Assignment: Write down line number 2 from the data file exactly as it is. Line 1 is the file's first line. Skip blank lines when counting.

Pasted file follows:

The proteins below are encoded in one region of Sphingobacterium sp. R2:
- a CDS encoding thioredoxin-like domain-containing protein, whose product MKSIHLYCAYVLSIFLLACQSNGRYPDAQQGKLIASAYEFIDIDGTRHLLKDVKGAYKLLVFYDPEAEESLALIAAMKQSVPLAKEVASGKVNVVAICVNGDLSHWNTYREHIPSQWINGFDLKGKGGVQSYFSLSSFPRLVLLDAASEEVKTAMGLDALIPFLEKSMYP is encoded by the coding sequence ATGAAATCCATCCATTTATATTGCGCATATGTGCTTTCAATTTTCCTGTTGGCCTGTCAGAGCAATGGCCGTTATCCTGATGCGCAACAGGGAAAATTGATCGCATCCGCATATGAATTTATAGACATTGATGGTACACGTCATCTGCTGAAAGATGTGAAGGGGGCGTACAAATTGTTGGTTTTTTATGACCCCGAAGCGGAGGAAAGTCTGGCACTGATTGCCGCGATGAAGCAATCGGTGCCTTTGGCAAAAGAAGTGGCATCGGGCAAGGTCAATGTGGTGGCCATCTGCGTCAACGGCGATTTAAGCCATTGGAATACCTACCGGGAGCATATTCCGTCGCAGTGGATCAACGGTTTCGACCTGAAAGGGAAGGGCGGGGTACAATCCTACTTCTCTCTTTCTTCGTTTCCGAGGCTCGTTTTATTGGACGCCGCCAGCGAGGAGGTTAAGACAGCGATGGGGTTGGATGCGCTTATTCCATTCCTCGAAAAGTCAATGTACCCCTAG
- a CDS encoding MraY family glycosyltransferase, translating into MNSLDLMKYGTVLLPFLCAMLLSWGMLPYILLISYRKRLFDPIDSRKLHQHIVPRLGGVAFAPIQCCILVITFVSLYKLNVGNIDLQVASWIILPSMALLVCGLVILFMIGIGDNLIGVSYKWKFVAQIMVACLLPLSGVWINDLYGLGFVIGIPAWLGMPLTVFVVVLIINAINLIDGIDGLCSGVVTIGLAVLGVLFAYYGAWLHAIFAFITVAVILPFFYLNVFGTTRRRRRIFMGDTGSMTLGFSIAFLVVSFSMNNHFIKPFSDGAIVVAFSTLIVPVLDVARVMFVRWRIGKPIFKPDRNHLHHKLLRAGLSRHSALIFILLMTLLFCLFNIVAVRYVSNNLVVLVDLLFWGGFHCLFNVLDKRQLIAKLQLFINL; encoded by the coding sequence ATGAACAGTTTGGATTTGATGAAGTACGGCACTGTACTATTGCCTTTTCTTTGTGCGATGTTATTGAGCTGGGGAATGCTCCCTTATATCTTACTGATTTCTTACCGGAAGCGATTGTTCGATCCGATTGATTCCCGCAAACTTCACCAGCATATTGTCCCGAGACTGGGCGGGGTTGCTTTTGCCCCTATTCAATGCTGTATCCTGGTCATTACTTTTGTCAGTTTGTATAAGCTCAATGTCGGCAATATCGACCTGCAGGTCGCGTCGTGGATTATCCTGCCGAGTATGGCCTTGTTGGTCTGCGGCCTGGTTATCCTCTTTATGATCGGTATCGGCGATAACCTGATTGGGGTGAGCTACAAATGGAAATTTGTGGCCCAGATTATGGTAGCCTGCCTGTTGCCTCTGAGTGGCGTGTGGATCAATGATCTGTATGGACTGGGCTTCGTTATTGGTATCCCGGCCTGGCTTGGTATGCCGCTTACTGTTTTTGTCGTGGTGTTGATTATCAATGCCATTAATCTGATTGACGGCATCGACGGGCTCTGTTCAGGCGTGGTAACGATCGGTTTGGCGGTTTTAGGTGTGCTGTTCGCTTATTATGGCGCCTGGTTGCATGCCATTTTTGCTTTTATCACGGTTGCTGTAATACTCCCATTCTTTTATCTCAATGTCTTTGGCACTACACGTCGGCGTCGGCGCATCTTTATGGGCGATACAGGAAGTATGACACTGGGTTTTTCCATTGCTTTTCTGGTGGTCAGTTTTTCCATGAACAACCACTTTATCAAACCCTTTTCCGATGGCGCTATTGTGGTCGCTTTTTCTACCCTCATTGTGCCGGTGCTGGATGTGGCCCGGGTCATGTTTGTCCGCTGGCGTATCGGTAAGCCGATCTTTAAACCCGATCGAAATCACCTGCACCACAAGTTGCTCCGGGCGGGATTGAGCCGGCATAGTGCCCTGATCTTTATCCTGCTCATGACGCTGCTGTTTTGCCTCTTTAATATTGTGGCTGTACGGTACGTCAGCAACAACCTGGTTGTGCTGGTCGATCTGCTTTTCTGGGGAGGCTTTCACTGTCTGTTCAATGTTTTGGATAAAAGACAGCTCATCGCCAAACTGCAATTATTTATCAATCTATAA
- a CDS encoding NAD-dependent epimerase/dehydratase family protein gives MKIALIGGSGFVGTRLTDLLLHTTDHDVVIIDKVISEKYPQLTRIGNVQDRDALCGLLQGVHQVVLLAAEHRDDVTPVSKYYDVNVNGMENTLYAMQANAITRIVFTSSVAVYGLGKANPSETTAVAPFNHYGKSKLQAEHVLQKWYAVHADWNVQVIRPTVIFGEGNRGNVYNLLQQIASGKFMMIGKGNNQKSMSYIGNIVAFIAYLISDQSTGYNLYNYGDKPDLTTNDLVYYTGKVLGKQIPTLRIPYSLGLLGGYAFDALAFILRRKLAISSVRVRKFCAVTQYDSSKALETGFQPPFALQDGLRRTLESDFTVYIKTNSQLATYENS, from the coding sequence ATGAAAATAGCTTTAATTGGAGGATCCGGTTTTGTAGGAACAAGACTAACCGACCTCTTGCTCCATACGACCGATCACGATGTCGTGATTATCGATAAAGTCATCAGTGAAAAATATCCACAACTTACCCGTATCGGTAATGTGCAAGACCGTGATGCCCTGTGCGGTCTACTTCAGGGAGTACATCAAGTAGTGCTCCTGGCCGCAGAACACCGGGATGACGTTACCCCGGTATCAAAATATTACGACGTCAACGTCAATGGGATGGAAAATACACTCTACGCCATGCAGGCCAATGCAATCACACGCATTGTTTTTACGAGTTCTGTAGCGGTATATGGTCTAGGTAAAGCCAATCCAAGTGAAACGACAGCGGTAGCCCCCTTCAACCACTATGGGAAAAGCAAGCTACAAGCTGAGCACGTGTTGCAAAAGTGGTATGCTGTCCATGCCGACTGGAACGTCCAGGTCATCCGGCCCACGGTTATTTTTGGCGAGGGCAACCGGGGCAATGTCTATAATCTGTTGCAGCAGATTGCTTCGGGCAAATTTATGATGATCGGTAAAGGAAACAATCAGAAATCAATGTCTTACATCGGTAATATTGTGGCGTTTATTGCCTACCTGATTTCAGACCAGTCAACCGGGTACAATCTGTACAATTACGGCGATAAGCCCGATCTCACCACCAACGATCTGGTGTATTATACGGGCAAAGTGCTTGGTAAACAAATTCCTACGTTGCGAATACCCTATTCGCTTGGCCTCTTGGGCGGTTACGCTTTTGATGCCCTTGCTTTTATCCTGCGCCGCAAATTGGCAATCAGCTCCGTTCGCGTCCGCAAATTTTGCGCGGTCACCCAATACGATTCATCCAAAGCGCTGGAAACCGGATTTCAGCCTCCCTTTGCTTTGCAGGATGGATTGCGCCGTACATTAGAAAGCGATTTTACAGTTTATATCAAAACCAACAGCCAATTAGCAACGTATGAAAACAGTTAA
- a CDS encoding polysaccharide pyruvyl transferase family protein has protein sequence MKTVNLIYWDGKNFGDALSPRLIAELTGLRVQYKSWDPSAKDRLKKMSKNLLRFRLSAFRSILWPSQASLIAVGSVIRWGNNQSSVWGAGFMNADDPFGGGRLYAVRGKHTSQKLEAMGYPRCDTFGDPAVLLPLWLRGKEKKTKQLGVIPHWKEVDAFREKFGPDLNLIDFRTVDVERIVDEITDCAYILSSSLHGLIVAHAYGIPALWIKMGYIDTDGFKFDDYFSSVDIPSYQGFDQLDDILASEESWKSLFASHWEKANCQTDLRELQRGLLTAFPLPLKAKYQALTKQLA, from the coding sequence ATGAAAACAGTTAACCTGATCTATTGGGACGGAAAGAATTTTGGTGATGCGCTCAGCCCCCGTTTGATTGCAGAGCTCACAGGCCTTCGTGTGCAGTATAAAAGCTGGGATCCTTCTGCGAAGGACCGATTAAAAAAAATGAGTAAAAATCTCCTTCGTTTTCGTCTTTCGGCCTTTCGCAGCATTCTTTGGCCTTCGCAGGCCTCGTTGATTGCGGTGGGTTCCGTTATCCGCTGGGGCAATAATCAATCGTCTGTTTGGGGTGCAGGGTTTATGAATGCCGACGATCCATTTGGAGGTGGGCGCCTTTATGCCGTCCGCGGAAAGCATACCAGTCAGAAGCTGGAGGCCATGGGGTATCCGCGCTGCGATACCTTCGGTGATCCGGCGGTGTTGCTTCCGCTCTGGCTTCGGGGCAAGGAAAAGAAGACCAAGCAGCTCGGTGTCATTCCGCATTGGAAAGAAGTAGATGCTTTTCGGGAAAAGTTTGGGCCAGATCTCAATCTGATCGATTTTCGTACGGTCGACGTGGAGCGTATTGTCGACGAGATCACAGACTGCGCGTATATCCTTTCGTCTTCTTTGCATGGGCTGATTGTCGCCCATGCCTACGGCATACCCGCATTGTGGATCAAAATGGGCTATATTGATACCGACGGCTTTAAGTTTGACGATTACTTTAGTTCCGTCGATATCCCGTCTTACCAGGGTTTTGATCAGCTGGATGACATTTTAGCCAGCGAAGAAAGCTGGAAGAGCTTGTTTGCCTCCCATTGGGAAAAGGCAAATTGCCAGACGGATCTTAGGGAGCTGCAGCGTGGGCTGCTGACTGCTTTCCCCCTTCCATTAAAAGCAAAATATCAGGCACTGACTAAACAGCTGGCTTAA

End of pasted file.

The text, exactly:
- a CDS encoding thioredoxin-like domain-containing protein, whose product MKSIHLYCAYVLSIFLLACQSNGRYPDAQQGKLIASAYEFIDIDGTRHLLKDVKGAYKLLVFYDPEAEESLALIAAMKQSVPLAKEVASGKVNVVAICVNGDLSHWNTYREHIPSQWINGFDLKGKGGVQSYFSLSSFPRLVLLDAASEEVKTAMGLDALIPFLEKSMYP is encoded by the coding sequence ATGAAATCCATCCATTTATATTGCGCATATGTGCTTTCAATTTTCCTGTTGGCCTGTCAGAGCAATGGCCGTTATCCTGATGCGCAACAGGGAAAATTGATCGCATCCGCATATGAATTTATAGACATTGATGGTACACGTCATCTGCTGAAAGATGTGAAGGGGGCGTACAAATTGTTGGTTTTTTATGACCCCGAAGCGGAGGAAAGTCTGGCACTGATTGCCGCGATGAAGCAATCGGTGCCTTTGGCAAAAGAAGTGGCATCGGGCAAGGTCAATGTGGTGGCCATCTGCGTCAACGGCGATTTAAGCCATTGGAATACCTACCGGGAGCATATTCCGTCGCAGTGGATCAACGGTTTCGACCTGAAAGGGAAGGGCGGGGTACAATCCTACTTCTCTCTTTCTTCGTTTCCGAGGCTCGTTTTATTGGACGCCGCCAGCGAGGAGGTTAAGACAGCGATGGGGTTGGATGCGCTTATTCCATTCCTCGAAAAGTCAATGTACCCCTAG